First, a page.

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debt collection cases
Disputes in connection with debt collection.
Requirement of notice in debt collection
You are entitled to receive written notice before a creditor initiates debt collection. If you pay within the time limit given in the notice (usually two weeks), you can not be charged for anything other than interest on the amount you owe. However, if you do not pay by the deadline, you will have to pay your creditor's collection costs.
After the payment deadline in a debt collection notice has expired, you will receive a payment request from either the creditor or a debt collection company. The deadline for payment must be at least 14 days. The first demand for payment includes a simple collection fee. The fee depends on the size of the claim. If the claim is, for example, NOK 2,500, the so-called single collection fee amounts to NOK 350. If the claim is NOK 10,000, a single debt collection fee amounts to NOK 700.
If you do not pay within 28 days after the deadline for the demand for payment - ie 42 days from the time the demand for payment was first sent out - a so-called heavy debt collection fee will be charged. If the claim is, for example, NOK 2,500, a heavy debt collection fee amounts to NOK 700. If the claim is NOK 10,000, the fee is NOK 1,400.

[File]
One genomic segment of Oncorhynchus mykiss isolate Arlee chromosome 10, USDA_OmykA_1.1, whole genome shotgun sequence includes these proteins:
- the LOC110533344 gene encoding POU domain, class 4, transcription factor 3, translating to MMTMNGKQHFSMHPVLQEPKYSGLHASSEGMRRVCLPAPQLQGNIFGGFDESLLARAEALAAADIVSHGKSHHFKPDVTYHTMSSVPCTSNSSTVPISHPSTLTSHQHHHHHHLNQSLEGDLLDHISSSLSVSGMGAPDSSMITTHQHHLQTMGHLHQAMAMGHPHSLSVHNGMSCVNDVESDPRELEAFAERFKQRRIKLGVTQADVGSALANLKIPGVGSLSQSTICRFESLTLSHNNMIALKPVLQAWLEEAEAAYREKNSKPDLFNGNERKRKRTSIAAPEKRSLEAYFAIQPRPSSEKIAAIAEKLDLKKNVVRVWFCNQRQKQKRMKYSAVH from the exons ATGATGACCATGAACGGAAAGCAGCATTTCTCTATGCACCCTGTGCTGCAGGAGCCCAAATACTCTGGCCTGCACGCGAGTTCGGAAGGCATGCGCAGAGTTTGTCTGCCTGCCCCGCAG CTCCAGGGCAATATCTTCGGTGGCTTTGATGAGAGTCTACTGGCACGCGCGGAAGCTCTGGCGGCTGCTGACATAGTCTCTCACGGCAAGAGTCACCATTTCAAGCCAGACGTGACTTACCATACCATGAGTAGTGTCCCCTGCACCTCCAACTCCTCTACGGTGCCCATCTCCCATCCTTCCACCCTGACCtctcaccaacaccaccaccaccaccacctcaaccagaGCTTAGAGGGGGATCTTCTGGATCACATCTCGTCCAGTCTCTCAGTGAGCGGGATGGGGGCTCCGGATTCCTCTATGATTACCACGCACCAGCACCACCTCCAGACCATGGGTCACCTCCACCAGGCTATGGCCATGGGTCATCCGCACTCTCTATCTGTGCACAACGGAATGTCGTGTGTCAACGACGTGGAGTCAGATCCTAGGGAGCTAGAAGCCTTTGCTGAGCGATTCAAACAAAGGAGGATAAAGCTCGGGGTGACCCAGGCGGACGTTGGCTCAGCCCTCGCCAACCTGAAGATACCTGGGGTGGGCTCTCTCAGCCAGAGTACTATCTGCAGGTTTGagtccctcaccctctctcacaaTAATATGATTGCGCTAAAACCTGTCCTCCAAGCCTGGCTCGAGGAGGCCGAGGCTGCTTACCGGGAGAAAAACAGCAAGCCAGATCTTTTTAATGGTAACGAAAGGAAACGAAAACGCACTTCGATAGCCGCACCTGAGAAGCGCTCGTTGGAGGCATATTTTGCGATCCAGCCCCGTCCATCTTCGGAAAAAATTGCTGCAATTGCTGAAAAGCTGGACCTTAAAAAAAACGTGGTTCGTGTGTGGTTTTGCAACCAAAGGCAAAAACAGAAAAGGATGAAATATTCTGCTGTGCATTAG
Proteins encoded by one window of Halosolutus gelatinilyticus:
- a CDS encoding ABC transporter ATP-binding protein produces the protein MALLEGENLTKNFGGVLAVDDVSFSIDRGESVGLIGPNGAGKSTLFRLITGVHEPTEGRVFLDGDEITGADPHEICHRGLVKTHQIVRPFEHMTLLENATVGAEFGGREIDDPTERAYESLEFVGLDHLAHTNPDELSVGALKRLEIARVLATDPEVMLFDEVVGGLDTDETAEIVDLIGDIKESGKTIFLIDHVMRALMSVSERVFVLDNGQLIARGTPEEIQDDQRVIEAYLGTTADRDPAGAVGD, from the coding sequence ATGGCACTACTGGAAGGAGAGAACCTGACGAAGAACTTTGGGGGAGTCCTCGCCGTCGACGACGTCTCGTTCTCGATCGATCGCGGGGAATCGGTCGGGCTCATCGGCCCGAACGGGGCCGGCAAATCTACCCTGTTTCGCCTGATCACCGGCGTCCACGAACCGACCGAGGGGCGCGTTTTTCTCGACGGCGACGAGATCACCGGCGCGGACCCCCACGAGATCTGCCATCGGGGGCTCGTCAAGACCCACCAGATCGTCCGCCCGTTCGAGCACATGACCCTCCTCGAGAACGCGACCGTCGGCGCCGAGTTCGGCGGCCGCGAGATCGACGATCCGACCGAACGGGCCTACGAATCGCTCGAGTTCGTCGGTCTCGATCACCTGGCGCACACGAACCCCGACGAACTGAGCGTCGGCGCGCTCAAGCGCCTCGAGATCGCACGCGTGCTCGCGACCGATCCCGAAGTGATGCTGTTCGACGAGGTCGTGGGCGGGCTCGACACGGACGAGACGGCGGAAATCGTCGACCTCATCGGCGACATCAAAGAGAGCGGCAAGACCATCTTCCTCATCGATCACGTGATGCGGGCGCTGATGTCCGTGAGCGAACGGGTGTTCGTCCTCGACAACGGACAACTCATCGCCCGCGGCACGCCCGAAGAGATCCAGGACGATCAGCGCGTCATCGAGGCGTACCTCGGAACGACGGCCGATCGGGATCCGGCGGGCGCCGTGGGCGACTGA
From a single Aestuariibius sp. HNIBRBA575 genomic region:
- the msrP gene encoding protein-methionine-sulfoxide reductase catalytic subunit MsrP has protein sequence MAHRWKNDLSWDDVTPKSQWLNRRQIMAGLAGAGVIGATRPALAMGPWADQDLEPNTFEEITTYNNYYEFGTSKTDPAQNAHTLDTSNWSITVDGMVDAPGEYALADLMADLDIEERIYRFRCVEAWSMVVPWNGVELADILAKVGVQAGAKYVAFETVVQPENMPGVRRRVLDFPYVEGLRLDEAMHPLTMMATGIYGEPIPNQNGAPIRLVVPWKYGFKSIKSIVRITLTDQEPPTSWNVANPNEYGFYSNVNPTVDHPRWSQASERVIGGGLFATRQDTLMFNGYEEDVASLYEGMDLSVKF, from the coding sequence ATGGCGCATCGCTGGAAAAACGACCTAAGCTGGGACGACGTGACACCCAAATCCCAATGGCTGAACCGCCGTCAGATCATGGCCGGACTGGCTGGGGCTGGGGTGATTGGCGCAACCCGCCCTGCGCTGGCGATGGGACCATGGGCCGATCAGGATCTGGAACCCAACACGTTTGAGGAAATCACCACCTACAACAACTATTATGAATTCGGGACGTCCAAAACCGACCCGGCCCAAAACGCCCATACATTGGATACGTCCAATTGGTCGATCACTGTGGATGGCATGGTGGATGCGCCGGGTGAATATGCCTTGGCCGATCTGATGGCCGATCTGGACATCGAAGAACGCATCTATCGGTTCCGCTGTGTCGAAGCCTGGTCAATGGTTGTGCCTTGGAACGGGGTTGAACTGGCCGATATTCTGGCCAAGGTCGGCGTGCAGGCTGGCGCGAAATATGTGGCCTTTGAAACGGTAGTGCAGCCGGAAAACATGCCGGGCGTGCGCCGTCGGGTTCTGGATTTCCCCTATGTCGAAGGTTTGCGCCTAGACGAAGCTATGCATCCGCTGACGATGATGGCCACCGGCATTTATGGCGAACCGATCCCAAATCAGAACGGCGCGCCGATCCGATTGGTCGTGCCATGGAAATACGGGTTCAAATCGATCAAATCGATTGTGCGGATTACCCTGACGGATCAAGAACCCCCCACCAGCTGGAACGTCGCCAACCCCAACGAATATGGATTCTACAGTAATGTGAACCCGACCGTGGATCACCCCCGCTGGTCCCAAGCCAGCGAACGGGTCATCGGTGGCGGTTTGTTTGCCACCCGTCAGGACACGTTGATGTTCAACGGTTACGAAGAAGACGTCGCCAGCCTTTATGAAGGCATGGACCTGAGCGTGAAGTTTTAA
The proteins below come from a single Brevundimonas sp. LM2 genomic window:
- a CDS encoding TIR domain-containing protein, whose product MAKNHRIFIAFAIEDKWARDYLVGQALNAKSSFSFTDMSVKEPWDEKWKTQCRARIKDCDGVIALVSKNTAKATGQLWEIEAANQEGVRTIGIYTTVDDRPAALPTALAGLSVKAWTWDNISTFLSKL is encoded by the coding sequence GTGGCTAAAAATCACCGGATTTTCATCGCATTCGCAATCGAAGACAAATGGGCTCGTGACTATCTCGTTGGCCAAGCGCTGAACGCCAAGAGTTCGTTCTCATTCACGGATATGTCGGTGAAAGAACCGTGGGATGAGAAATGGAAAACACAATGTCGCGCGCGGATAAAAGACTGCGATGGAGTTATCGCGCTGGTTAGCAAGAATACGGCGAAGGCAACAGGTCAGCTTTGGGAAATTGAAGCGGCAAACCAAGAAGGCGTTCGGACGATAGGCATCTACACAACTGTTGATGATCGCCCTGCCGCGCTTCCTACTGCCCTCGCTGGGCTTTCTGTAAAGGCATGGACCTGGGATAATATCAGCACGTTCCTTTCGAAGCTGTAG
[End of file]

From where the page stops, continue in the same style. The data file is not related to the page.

If you still have not paid 14 days after you have received a claim with a heavy fee, the case can go to the conciliation board, which means additional costs for you. You may also risk that the creditor may receive an outlay (mortgage) on your assets, with the right to later demand a forced sale. In that case, the creditor must go to the bailiff.
Unjustified debt collection claims
If you believe you have received an unjustified claim, ie you believe that you do not owe the amount you are charged for, you should as soon as possible before the payment deadline send the creditor or the debt collection agency a written notice protesting the claim and justifying why you believe the claim is unjustified.
If there is reasonable doubt as to whether you owe money - and you have protested, do not pay collection costs. Whether there is reasonable doubt is assessed on the basis of your documentation and presentation of the case.
Dispute over debt collection claims
In the first instance, you must try to resolve the dispute through a discussion or negotiation with the creditor. If this does not succeed, the case will initially go to the conciliation board, and possibly to the court. If the debt collection company has been documented that there is a dispute, it must leave the case to the person you owe money to, or send the case to the conciliation board.
If the disputed claim concerns a larger amount, you may want to seek help from a lawyer. A lawyer will be able to assist you in obtaining the necessary documentation, formulate letters, give advice on solutions and try to reconcile the dispute if possible.